Lay was scheduled to be sentenced Oct. 23, along with Skilling, who also faces a long prison term. Lay's death will not affect the government's case against Skilling, who will appeal his convictions.

Skilling's lawyer, Daniel Petrocelli, described the ex-CEO as "devastated."

"Jeff and Ken worked closely over the years, and Jeff will miss him dearly," Petrocelli said.

Lay displayed no signs of ill health throughout the grueling four-month trial that started Jan. 30. He was consistently upbeat and smiling, holding hands with his wife, Linda, outside of court.

But The Denver Post reported Thursday a fellow diner said Lay looked run down while eating dinner at a restaurant Monday.

"I said to my husband ... 'He looks terrible,"' said Jennifer Alter of Basalt, who ate at an adjacent table at the Bella Mia Restaurant in El Jebel, west of Aspen. "I actually felt really sad. I just felt sorry for him."

Lay led Enron's transformation from a staid natural gas pipeline company formed by a 1985 merger to an energy and trading conglomerate that reached No. 7 on the Fortune 500 in 2000 and claimed $101 billion in annual revenues. He traveled in the highest business and political circles, lived an extravagant lifestyle and gave generously — as much as $6.1 million in 2001.

His status in Houston evaporated when Enron spiraled into bankruptcy protection in December 2001. The crash obliterated Enron's more than $60 billion in market value and thousands of jobs, and Lay was pushed out as chairman and CEO in January 2002.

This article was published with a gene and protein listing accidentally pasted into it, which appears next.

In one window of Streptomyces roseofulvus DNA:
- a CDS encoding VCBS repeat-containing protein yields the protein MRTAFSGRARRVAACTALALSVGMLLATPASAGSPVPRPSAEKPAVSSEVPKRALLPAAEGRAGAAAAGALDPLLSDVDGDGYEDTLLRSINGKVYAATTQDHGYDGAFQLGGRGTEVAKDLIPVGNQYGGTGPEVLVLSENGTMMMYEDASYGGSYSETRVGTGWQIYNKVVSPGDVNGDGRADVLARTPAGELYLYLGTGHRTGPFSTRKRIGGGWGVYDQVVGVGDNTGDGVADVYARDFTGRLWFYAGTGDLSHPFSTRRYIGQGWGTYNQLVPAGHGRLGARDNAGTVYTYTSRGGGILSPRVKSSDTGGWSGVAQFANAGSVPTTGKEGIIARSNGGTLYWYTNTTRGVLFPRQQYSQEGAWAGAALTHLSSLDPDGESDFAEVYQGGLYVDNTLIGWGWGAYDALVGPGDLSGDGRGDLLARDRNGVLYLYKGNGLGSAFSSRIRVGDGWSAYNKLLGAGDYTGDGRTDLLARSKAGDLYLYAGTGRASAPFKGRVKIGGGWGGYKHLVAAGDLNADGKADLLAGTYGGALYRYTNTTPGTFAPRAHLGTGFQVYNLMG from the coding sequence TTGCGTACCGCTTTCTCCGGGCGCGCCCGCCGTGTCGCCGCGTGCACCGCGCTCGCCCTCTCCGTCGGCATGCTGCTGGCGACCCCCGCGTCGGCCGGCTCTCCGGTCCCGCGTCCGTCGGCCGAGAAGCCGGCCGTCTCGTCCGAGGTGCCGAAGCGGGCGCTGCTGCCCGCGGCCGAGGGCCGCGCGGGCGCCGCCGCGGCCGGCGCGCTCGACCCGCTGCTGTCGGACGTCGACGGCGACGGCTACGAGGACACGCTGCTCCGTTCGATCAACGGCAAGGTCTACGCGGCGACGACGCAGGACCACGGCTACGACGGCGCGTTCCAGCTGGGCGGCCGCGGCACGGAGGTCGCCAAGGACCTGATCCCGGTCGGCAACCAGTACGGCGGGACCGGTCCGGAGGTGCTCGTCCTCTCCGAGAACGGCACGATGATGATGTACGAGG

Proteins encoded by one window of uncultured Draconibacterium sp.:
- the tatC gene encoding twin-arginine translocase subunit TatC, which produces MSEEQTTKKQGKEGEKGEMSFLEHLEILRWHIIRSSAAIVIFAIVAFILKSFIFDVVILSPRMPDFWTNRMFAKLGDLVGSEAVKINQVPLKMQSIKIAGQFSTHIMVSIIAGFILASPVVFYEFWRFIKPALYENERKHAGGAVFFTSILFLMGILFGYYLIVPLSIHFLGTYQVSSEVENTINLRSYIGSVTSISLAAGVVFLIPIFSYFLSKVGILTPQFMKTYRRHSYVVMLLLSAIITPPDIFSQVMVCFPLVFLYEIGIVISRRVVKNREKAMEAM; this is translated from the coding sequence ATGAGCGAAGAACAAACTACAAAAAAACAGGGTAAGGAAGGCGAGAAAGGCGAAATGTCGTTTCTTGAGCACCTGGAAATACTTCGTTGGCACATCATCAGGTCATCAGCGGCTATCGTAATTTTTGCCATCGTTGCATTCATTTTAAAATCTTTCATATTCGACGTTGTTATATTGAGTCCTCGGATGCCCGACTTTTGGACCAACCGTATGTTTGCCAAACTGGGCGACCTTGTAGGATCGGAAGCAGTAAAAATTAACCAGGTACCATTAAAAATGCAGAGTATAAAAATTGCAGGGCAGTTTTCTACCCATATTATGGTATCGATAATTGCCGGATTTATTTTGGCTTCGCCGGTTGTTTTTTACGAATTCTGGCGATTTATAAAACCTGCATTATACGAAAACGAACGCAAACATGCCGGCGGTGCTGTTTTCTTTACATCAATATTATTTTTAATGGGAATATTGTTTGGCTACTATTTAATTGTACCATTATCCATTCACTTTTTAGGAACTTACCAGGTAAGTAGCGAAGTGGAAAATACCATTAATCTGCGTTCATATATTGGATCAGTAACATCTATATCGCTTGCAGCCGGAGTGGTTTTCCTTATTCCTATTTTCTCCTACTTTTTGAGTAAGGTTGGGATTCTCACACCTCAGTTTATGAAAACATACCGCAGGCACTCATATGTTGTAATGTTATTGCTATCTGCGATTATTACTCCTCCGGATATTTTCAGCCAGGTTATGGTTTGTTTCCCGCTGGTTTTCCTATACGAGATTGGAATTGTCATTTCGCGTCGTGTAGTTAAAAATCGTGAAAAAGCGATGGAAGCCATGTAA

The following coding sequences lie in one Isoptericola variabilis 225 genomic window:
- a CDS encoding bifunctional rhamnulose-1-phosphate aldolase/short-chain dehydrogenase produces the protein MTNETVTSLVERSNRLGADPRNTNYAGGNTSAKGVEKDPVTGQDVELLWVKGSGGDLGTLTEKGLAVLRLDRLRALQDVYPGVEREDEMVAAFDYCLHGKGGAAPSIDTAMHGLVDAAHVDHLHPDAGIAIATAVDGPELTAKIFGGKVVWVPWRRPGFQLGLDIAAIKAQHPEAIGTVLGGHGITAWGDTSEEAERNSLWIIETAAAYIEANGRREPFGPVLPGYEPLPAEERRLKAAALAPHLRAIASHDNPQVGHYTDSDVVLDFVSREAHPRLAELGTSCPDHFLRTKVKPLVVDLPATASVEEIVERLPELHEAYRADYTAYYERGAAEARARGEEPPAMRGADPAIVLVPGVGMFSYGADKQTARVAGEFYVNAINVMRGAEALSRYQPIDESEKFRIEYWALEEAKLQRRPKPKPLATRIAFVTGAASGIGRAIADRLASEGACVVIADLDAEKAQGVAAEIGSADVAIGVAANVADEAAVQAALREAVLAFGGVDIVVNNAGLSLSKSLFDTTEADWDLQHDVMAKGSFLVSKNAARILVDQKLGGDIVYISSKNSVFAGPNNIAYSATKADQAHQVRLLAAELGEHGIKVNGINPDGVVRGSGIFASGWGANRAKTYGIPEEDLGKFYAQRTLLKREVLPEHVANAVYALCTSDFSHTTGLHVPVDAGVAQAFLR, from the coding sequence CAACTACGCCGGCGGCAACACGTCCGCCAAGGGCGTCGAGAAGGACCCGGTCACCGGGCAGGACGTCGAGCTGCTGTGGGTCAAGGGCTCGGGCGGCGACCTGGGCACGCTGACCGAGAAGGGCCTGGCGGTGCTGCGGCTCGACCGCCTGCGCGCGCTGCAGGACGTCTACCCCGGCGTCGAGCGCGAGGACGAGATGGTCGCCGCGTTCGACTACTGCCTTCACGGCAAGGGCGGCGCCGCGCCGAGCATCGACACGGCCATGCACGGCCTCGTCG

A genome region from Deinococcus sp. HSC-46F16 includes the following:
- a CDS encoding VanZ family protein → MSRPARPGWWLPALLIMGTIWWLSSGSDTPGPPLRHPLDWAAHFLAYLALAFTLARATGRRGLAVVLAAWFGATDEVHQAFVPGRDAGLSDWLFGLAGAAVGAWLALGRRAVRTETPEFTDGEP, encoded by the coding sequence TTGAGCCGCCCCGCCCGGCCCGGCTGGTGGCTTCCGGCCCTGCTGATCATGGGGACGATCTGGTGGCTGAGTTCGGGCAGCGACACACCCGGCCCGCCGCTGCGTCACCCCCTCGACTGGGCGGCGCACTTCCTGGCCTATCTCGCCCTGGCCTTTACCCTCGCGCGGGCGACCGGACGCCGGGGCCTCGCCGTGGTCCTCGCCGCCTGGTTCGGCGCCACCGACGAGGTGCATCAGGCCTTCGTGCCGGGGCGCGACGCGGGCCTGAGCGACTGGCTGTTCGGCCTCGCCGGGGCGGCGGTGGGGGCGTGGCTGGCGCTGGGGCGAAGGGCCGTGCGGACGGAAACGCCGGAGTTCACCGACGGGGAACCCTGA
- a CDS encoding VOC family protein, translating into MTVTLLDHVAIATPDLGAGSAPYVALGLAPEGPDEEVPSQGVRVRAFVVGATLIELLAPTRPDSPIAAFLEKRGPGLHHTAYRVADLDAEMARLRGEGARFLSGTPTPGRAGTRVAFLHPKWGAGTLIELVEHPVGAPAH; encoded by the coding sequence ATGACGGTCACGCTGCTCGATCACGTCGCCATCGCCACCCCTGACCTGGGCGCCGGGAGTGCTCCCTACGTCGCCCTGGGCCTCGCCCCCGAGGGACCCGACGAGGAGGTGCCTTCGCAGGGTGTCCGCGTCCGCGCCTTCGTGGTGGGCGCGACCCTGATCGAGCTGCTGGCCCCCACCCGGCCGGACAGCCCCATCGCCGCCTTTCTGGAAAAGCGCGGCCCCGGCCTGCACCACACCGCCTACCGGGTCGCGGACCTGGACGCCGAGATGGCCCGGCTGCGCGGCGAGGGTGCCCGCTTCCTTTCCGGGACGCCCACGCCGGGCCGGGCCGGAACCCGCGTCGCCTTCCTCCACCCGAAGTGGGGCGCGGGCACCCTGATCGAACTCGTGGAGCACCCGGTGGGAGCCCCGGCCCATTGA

The government launched a widespread fraud investigation that enveloped Enron's finance, trading, broadband and retail energy units. The probe amassed 16 guilty pleas from ex-executives, eight of whom testified against Skilling and Lay.

Lay and Skilling insisted no fraud occurred at Enron except from a few employees who skimmed money behind their backs, but jurors were unconvinced.

"I loved Enron very much. And I loved Enron's employees very much. I spent half my professional life running Enron. I think we built a great company. We changed energy markets around the world," Lay testified during the trial.

Prosecutors in Lay's trial declined comment Wednesday, both on his death and what may become of their effort to seek $43.5 million they say Lay collected as part of the conspiracy. The government is seeking $139.3 million from Skilling.